So, the big question now is, if it is turing complete. It's even not very easy to put something on the stack and then ask the user to input two numbers and multiply them. Since

```0
r
r
*
p
```

is always 0. To store 0 you'd have to write

```r
0
r
*
p
p
```

But what, if the 0 was stored before?

-- Feuermonster 18:03, 25 March 2010 (UTC)

Since you take things from the bottom of the stack, you essentially have a queue available. It looks to me like compiling a BCT program into this language should be possible. --Ørjan 05:30, 26 March 2010 (UTC)
It is possible to rotate the stack by adding 0.
If the stack looks like this
a,b,c,d
You can push 0 and perform an addition ->
b,c,d,(a+0) -> b,c,d,a
If you do that a lot you can multiply c by d because the stack then looks like
b,c,d,a -> c,d,a,b -> d,a,b,c -> a,b,(c*d)
So: It is possible if you know exactly how your stack looks like and you know the exact amount of elements on the stack.
-- Feuermonster 11:39, 26 March 2010 (UTC)
I think Minsky Machine would be easier to implement than BCT. Yep, this seems like a Turing-complete language, as said. --Keymaker 13:35, 26 March 2010 (UTC)
Hm, but let's think of a loop which prints 98765....0
The thing about that is, you can not "repush"/"duplicate" an element on the stack:
9
9
1
0
+
1
0
+
-
0
+
-
p
?
2x
j
It won't work. Because print takes the element from the stack, and j too. So you have to store each element three times before entering the loop.
Which is actually the same as if you just had used 9p8p7p6p and so on.
You can't gain data or hold data. You loose it if you use it ;)
Or maybe there is a trick to workaround that, but I can't think of any :( -- Feuermonster 16:54, 26 March 2010 (UTC)
Yeah, I don't think a Minsky Machine using the language's numbers directly is feasible, because the language cannot handle unbounded numbers freely enough. There is no way to duplicate arbitrary data, and every testing operation can only give a limited amount of information while it always destroys the original numbers. You cannot keep more of a number than you can encode in the current program position.
However, BCT uses only bits, so you can keep enough temporary data in the column position. Here is one way. Assuming the very first data bit is encoded as the current running column, and the rest are on the stack, the BCT commands become (printing deleted characters as suggested on the BCT page):
```0      10      11

01      0       1
pp
01
dd
2
2
+
i
ddx
```
Note that in encoding the 10 and 11 commands, I needed a 1 line NOP command to complement the digit command. The current implementation ignores non-command characters, so I used a space. If that is not intended to be a NOP, then I have difficulty seeing how to get an odd-length NOP command. Especially if the current line number is too large to fit in a single digit. The easiest way I see around this would be to encode BCT bits as two numbers instead of one, then I think all paths have the same odd-even parity length and 0 then i becomes a NOP. Oh and I haven't actually tested the above. :) --Ørjan 17:04, 26 March 2010 (UTC)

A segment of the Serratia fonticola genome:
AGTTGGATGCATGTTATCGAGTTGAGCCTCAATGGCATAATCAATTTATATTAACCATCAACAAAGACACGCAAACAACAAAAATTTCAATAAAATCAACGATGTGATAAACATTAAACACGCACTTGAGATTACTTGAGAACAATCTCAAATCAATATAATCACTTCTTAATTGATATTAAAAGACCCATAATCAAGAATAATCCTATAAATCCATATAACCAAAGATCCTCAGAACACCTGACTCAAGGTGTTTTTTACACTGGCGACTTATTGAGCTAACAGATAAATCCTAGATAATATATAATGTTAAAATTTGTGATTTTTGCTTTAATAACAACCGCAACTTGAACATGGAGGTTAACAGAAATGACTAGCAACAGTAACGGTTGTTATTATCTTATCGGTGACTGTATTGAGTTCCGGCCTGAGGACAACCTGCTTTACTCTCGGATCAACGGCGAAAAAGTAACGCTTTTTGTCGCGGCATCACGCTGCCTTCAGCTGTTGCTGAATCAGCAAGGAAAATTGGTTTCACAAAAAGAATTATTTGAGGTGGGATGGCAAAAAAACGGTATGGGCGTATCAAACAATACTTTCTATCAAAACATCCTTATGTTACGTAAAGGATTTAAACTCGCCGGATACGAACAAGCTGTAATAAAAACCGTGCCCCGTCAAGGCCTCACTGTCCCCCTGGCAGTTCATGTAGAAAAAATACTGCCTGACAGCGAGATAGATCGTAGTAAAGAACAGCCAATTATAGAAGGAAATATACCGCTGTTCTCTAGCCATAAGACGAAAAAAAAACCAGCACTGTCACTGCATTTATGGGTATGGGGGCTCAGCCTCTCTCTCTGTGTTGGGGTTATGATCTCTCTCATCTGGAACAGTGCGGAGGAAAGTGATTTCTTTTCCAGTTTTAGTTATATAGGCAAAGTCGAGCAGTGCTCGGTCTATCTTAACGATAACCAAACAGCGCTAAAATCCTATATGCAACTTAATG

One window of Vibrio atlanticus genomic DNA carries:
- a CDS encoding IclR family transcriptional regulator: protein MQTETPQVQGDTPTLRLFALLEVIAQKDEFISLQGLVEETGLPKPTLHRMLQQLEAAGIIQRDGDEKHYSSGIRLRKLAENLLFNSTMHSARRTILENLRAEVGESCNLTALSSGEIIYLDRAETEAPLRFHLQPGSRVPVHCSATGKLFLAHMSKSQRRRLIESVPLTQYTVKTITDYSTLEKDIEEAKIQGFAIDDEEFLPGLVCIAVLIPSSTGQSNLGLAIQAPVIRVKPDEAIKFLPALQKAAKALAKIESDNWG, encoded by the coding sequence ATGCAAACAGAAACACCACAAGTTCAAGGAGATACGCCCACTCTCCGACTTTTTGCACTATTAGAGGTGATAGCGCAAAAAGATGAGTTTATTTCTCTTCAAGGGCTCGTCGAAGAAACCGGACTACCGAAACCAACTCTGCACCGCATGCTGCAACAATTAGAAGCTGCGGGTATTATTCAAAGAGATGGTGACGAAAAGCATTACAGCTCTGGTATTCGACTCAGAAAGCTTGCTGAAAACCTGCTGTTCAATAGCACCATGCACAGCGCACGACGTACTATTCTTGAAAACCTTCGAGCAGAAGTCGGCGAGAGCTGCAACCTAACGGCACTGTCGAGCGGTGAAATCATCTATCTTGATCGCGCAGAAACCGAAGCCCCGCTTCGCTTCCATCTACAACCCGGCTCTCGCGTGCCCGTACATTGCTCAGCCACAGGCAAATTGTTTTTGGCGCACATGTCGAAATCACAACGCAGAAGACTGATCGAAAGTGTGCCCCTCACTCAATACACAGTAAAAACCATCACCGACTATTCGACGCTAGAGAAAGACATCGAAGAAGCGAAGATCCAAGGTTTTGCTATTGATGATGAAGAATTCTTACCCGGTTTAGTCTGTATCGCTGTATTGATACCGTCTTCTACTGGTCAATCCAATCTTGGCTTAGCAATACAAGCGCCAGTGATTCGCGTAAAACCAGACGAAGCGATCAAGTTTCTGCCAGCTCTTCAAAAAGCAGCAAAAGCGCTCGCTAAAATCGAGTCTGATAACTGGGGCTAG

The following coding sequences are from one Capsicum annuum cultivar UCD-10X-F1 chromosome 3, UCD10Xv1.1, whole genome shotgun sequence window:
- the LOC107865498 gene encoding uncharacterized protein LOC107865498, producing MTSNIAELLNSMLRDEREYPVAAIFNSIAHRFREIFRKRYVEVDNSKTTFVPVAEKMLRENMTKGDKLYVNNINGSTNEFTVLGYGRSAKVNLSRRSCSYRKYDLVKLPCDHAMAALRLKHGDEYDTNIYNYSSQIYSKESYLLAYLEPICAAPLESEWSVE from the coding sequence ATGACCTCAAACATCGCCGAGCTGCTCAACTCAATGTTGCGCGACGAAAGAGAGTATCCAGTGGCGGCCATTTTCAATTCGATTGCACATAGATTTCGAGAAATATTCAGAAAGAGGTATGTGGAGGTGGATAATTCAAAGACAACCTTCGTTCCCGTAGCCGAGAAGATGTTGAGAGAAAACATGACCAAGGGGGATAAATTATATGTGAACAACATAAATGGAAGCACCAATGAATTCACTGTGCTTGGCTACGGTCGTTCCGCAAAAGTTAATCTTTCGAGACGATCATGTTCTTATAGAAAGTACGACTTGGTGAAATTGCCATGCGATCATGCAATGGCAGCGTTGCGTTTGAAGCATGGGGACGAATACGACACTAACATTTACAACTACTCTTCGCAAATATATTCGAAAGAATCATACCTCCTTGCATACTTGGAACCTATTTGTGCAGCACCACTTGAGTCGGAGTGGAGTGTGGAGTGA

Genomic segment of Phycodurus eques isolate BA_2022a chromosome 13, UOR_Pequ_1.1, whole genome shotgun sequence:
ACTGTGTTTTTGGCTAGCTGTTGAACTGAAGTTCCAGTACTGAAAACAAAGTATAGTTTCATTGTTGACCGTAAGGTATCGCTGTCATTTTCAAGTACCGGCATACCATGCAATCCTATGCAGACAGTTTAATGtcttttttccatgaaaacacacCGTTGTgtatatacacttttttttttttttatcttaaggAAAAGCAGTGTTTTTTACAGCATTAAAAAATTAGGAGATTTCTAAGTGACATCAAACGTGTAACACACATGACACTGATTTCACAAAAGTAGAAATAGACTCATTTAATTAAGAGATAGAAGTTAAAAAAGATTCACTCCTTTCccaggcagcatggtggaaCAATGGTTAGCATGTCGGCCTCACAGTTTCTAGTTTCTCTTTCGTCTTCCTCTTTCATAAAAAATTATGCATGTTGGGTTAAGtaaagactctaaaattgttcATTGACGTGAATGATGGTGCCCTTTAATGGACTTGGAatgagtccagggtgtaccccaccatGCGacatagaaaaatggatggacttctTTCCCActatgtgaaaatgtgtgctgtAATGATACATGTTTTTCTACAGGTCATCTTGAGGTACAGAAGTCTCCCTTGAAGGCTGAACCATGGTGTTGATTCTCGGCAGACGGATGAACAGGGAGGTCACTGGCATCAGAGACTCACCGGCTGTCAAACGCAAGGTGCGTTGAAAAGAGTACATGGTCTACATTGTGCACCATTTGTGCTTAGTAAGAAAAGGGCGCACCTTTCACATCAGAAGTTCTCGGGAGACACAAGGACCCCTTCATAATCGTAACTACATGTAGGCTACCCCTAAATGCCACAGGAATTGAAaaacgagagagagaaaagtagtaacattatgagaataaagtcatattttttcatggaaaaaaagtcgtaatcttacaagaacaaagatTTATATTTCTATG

I guess adding two new opcodes like "duplicates the value on top of the stack" and "duplicates the value at the bottom of the stack" wouldn't be bad ;).
But still, the problem of rotating the stack remains. You have to know the amount of elements on the stack to be able to perform an operation which takes two opcodes if
you already stored data on the stack. But I have an Idea how to solve that in general. -- Feuermonster 21:42, 26 March 2010 (UTC)

## It is Turing-equivalent

And here's the proof, an compiler, written in Perl, for compiling 2-tag systems with alphabets with 8 regular symbols and 1 halt symbol and arbitrarily large production rules to Madbrain:

```#!/usr/bin/perl
use warnings;
use strict;
# Translates a tag system program into a Madbrain program. The tag
# system must have m=2, and an alphabet {1,2,3,4,5,6,7,8,9}, where 9
# is the halting state.
# The first line of input gives the initial string (which can be of
# any length). The other lines of input give the productions for 1 to
# 8 respectively.

# We alternately discard and pay attention to elements of the string.
# The start of the string is represented by the bottom of the Madbrain
# stack. Tag systems expect paying attention to happen first, but this
# code puts the discard first, so we put junk onto the stack so as to
# be able to discard it. Then the actual discard is done with an
# addition of 0 to cycle the stack, followed by printing the number to
# get rid of it.
print <<'EOF';
123456789\$
ppppppppp\$
00000000 \$
++++++++ \$
pppppppp \$
EOF

# Now, we put the initial string, and the productions for 1..10, in
# columns.
my @lines = (<>);
chomp for @lines;

scalar @lines == 9 or
die "Input does not contain exactly 9 lines (1 initial string + 8 productions";

push @lines, ""; # last, dummy rule

my \$longestline = 0;
length > \$longestline and \$longestline = length for @lines;
\$_ .= ' ' x (\$longestline - length) for @lines;

for my \$n (1..\$longestline) {
s/^(.)//, print \$1 for @lines;
print "\\$\n";
}

# Finally, we jump to the relevant column. This is done by returning
# to the first column, then moving right the appropriate number of
# steps while jumping back to the first line (line 0).
print <<'EOF';
012345678 \$
ddddddddd \$
000000000 \$
gggggggggx\$
EOF
```

Here's what the example tag system shown on Esolang looks like in Madbrain:

``` 123456789\$
ppppppppp\$
00000000 \$
++++++++ \$
pppppppp \$
2333      \$
1333      \$
121       \$
1        \$
9        \$
012345678 \$
ddddddddd \$
000000000 \$
gggggggggx\$
```

(I think 8 regular symbols is enough for 2-tag systems to be Turing-equivalent, although I'm not 100% sure on this. Even if it isn't, the above program can trivially be generalised to tag systems with larger m by repeating the `0+p` section.) --ais523 19:27, 22 February 2012 (UTC)